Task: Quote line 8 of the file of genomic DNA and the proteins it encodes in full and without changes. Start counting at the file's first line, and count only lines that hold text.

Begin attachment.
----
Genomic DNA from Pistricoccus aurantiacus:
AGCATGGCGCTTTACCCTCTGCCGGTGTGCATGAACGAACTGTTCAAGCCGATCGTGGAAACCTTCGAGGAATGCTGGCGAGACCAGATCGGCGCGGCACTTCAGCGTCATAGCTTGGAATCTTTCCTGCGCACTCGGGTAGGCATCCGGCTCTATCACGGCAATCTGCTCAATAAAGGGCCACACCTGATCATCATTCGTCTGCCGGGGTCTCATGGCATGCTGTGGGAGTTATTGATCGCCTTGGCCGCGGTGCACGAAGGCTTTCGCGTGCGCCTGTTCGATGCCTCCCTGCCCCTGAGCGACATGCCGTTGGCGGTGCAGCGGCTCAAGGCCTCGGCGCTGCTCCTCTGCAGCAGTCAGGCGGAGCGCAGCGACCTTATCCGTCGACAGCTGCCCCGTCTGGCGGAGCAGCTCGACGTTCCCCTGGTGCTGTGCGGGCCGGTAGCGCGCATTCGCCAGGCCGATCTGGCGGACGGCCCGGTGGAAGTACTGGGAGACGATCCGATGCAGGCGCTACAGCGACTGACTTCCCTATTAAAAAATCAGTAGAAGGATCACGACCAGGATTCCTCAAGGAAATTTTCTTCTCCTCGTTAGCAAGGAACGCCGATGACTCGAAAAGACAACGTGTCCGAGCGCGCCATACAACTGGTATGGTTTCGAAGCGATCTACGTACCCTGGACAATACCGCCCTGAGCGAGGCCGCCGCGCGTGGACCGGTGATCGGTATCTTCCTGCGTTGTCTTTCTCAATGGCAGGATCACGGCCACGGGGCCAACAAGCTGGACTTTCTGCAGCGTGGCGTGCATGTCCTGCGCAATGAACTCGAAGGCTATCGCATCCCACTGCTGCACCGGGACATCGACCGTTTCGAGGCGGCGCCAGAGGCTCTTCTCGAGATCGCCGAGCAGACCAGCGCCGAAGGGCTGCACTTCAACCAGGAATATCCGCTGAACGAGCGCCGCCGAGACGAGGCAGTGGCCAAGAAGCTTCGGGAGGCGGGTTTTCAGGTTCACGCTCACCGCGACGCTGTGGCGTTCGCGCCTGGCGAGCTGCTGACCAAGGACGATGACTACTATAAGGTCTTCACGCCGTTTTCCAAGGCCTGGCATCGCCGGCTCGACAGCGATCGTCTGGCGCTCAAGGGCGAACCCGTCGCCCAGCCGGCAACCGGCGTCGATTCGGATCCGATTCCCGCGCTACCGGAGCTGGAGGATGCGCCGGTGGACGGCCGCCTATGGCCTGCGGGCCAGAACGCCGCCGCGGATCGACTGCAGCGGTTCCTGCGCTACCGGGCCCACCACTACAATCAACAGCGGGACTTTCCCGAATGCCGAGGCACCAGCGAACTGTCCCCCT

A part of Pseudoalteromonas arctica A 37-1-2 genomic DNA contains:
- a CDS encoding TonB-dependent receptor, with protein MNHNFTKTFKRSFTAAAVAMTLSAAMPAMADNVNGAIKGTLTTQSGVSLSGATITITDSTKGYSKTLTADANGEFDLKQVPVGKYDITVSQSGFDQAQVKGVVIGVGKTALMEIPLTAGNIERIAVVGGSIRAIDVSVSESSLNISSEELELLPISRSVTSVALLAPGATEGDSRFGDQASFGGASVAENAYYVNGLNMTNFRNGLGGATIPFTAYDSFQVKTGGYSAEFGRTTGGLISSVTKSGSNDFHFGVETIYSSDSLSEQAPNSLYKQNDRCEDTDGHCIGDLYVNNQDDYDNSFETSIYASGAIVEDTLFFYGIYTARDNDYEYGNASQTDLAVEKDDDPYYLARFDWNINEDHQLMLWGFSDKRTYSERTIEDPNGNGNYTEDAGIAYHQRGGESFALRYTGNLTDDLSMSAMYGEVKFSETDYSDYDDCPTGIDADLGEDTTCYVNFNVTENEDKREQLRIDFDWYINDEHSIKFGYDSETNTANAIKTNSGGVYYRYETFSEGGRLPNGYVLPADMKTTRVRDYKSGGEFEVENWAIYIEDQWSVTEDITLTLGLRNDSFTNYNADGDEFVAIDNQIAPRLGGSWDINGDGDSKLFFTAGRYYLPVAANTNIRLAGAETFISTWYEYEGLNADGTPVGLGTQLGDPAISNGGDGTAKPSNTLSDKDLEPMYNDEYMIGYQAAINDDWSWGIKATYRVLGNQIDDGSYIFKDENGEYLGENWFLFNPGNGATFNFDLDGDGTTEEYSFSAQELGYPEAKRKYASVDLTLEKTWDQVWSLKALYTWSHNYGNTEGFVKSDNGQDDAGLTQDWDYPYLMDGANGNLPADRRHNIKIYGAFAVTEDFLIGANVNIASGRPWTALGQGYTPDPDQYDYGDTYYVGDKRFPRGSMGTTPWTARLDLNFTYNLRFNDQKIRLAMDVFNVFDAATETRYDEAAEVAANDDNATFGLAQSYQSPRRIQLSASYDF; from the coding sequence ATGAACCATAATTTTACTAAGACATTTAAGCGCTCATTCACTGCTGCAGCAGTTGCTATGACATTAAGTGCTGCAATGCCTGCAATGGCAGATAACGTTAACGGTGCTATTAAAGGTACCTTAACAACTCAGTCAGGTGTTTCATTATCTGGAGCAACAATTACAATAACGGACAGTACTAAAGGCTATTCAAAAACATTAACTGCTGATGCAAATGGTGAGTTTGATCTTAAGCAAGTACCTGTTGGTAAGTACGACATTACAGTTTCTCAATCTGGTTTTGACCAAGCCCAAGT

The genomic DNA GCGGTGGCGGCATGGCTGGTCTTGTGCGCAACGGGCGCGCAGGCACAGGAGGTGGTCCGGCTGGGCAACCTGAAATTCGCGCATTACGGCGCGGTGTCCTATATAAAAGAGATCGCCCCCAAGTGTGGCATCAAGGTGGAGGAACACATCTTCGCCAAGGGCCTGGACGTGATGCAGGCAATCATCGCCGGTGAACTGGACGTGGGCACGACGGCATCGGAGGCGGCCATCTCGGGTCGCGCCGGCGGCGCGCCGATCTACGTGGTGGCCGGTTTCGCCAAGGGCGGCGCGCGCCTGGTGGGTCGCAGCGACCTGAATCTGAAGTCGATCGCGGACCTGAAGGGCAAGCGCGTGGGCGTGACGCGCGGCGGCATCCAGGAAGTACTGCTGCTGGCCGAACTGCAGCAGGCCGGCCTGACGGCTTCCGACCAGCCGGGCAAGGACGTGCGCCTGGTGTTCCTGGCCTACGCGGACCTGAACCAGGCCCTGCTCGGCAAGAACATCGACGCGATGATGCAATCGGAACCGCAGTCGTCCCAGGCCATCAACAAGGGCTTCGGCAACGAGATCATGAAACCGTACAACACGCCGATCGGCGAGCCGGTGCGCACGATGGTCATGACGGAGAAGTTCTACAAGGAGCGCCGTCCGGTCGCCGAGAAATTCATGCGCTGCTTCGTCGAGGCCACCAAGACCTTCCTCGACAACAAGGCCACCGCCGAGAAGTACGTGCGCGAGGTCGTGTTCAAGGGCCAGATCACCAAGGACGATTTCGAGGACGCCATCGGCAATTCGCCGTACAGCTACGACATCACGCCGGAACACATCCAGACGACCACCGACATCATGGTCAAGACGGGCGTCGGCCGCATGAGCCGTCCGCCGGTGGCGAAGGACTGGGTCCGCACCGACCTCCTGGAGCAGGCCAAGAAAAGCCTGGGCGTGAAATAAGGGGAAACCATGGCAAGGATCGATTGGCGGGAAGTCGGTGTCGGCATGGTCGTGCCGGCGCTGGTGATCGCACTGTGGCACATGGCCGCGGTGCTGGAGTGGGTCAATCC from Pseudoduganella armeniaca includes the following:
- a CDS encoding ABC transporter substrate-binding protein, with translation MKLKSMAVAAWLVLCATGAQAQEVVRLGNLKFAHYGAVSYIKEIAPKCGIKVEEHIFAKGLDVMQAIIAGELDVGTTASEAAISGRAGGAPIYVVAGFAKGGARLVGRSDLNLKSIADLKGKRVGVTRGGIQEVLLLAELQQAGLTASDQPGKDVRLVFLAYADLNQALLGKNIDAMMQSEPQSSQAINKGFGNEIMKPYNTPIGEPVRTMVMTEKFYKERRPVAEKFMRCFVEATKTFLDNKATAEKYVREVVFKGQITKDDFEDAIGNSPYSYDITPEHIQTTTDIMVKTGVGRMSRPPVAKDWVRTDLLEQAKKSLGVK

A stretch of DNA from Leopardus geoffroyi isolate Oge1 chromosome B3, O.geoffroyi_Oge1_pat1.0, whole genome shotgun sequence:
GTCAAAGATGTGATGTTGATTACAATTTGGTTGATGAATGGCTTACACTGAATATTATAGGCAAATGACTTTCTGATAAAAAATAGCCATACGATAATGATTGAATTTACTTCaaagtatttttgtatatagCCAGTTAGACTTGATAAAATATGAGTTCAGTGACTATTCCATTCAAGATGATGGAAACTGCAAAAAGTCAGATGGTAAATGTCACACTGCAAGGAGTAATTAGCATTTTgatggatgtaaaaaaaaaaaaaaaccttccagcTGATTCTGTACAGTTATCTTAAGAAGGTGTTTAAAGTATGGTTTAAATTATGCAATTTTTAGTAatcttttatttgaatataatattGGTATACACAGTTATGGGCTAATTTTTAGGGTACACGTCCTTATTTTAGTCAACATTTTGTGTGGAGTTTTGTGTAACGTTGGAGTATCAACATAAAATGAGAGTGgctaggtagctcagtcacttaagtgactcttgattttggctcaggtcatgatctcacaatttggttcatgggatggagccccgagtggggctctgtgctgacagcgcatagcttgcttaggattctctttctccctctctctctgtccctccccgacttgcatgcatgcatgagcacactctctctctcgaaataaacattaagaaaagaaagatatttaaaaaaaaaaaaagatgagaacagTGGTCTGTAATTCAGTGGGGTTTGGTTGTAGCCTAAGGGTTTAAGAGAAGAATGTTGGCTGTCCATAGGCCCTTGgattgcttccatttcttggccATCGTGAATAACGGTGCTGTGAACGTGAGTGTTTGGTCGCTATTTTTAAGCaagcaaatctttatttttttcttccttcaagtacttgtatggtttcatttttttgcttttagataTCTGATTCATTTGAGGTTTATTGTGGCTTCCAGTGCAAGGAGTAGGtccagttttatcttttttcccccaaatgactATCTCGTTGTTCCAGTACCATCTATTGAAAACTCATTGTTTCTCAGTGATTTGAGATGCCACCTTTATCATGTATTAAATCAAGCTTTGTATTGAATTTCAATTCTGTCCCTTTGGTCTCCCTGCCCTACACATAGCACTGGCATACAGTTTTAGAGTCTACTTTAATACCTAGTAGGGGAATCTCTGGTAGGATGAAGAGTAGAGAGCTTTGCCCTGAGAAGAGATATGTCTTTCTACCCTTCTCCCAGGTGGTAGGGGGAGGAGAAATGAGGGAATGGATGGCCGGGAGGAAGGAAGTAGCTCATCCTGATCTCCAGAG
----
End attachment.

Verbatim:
GTCAAAGATGTGATGTTGATTACAATTTGGTTGATGAATGGCTTACACTGAATATTATAGGCAAATGACTTTCTGATAAAAAATAGCCATACGATAATGATTGAATTTACTTCaaagtatttttgtatatagCCAGTTAGACTTGATAAAATATGAGTTCAGTGACTATTCCATTCAAGATGATGGAAACTGCAAAAAGTCAGATGGTAAATGTCACACTGCAAGGAGTAATTAGCATTTTgatggatgtaaaaaaaaaaaaaaaccttccagcTGATTCTGTACAGTTATCTTAAGAAGGTGTTTAAAGTATGGTTTAAATTATGCAATTTTTAGTAatcttttatttgaatataatattGGTATACACAGTTATGGGCTAATTTTTAGGGTACACGTCCTTATTTTAGTCAACATTTTGTGTGGAGTTTTGTGTAACGTTGGAGTATCAACATAAAATGAGAGTGgctaggtagctcagtcacttaagtgactcttgattttggctcaggtcatgatctcacaatttggttcatgggatggagccccgagtggggctctgtgctgacagcgcatagcttgcttaggattctctttctccctctctctctgtccctccccgacttgcatgcatgcatgagcacactctctctctcgaaataaacattaagaaaagaaagatatttaaaaaaaaaaaaagatgagaacagTGGTCTGTAATTCAGTGGGGTTTGGTTGTAGCCTAAGGGTTTAAGAGAAGAATGTTGGCTGTCCATAGGCCCTTGgattgcttccatttcttggccATCGTGAATAACGGTGCTGTGAACGTGAGTGTTTGGTCGCTATTTTTAAGCaagcaaatctttatttttttcttccttcaagtacttgtatggtttcatttttttgcttttagataTCTGATTCATTTGAGGTTTATTGTGGCTTCCAGTGCAAGGAGTAGGtccagttttatcttttttcccccaaatgactATCTCGTTGTTCCAGTACCATCTATTGAAAACTCATTGTTTCTCAGTGATTTGAGATGCCACCTTTATCATGTATTAAATCAAGCTTTGTATTGAATTTCAATTCTGTCCCTTTGGTCTCCCTGCCCTACACATAGCACTGGCATACAGTTTTAGAGTCTACTTTAATACCTAGTAGGGGAATCTCTGGTAGGATGAAGAGTAGAGAGCTTTGCCCTGAGAAGAGATATGTCTTTCTACCCTTCTCCCAGGTGGTAGGGGGAGGAGAAATGAGGGAATGGATGGCCGGGAGGAAGGAAGTAGCTCATCCTGATCTCCAGAG